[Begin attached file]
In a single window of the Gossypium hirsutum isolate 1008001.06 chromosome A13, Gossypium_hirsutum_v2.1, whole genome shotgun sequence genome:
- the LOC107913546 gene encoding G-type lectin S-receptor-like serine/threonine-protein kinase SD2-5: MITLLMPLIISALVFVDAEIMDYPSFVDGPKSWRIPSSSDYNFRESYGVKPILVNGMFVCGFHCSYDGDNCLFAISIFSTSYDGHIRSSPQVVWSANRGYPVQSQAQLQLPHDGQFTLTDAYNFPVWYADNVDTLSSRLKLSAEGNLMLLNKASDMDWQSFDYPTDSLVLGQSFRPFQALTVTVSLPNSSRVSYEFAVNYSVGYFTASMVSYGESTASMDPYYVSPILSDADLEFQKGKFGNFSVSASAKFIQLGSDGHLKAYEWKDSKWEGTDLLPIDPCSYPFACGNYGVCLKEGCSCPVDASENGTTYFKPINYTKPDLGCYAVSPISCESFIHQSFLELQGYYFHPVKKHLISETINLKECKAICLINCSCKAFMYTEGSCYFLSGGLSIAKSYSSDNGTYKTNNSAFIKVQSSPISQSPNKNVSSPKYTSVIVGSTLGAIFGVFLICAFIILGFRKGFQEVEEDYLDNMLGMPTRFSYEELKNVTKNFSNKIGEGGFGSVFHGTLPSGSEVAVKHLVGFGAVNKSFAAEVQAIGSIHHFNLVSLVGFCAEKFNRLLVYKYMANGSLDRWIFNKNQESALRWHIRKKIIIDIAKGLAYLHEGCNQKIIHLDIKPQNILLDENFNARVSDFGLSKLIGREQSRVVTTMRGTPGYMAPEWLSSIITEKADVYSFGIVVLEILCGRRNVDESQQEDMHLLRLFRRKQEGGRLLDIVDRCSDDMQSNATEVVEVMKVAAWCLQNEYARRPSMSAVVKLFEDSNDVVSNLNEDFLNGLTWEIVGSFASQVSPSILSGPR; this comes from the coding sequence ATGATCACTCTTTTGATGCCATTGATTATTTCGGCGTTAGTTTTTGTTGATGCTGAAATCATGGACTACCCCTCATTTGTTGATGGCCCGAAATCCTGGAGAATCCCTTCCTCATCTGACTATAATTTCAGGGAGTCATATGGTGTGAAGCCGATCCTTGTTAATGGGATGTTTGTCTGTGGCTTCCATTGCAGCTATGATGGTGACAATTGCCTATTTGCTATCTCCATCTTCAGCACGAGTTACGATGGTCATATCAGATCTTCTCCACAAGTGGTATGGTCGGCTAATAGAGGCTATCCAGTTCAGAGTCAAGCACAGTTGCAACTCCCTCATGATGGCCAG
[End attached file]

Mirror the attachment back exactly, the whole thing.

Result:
In a single window of the Gossypium hirsutum isolate 1008001.06 chromosome A13, Gossypium_hirsutum_v2.1, whole genome shotgun sequence genome:
- the LOC107913546 gene encoding G-type lectin S-receptor-like serine/threonine-protein kinase SD2-5: MITLLMPLIISALVFVDAEIMDYPSFVDGPKSWRIPSSSDYNFRESYGVKPILVNGMFVCGFHCSYDGDNCLFAISIFSTSYDGHIRSSPQVVWSANRGYPVQSQAQLQLPHDGQFTLTDAYNFPVWYADNVDTLSSRLKLSAEGNLMLLNKASDMDWQSFDYPTDSLVLGQSFRPFQALTVTVSLPNSSRVSYEFAVNYSVGYFTASMVSYGESTASMDPYYVSPILSDADLEFQKGKFGNFSVSASAKFIQLGSDGHLKAYEWKDSKWEGTDLLPIDPCSYPFACGNYGVCLKEGCSCPVDASENGTTYFKPINYTKPDLGCYAVSPISCESFIHQSFLELQGYYFHPVKKHLISETINLKECKAICLINCSCKAFMYTEGSCYFLSGGLSIAKSYSSDNGTYKTNNSAFIKVQSSPISQSPNKNVSSPKYTSVIVGSTLGAIFGVFLICAFIILGFRKGFQEVEEDYLDNMLGMPTRFSYEELKNVTKNFSNKIGEGGFGSVFHGTLPSGSEVAVKHLVGFGAVNKSFAAEVQAIGSIHHFNLVSLVGFCAEKFNRLLVYKYMANGSLDRWIFNKNQESALRWHIRKKIIIDIAKGLAYLHEGCNQKIIHLDIKPQNILLDENFNARVSDFGLSKLIGREQSRVVTTMRGTPGYMAPEWLSSIITEKADVYSFGIVVLEILCGRRNVDESQQEDMHLLRLFRRKQEGGRLLDIVDRCSDDMQSNATEVVEVMKVAAWCLQNEYARRPSMSAVVKLFEDSNDVVSNLNEDFLNGLTWEIVGSFASQVSPSILSGPR; this comes from the coding sequence ATGATCACTCTTTTGATGCCATTGATTATTTCGGCGTTAGTTTTTGTTGATGCTGAAATCATGGACTACCCCTCATTTGTTGATGGCCCGAAATCCTGGAGAATCCCTTCCTCATCTGACTATAATTTCAGGGAGTCATATGGTGTGAAGCCGATCCTTGTTAATGGGATGTTTGTCTGTGGCTTCCATTGCAGCTATGATGGTGACAATTGCCTATTTGCTATCTCCATCTTCAGCACGAGTTACGATGGTCATATCAGATCTTCTCCACAAGTGGTATGGTCGGCTAATAGAGGCTATCCAGTTCAGAGTCAAGCACAGTTGCAACTCCCTCATGATGGCCAG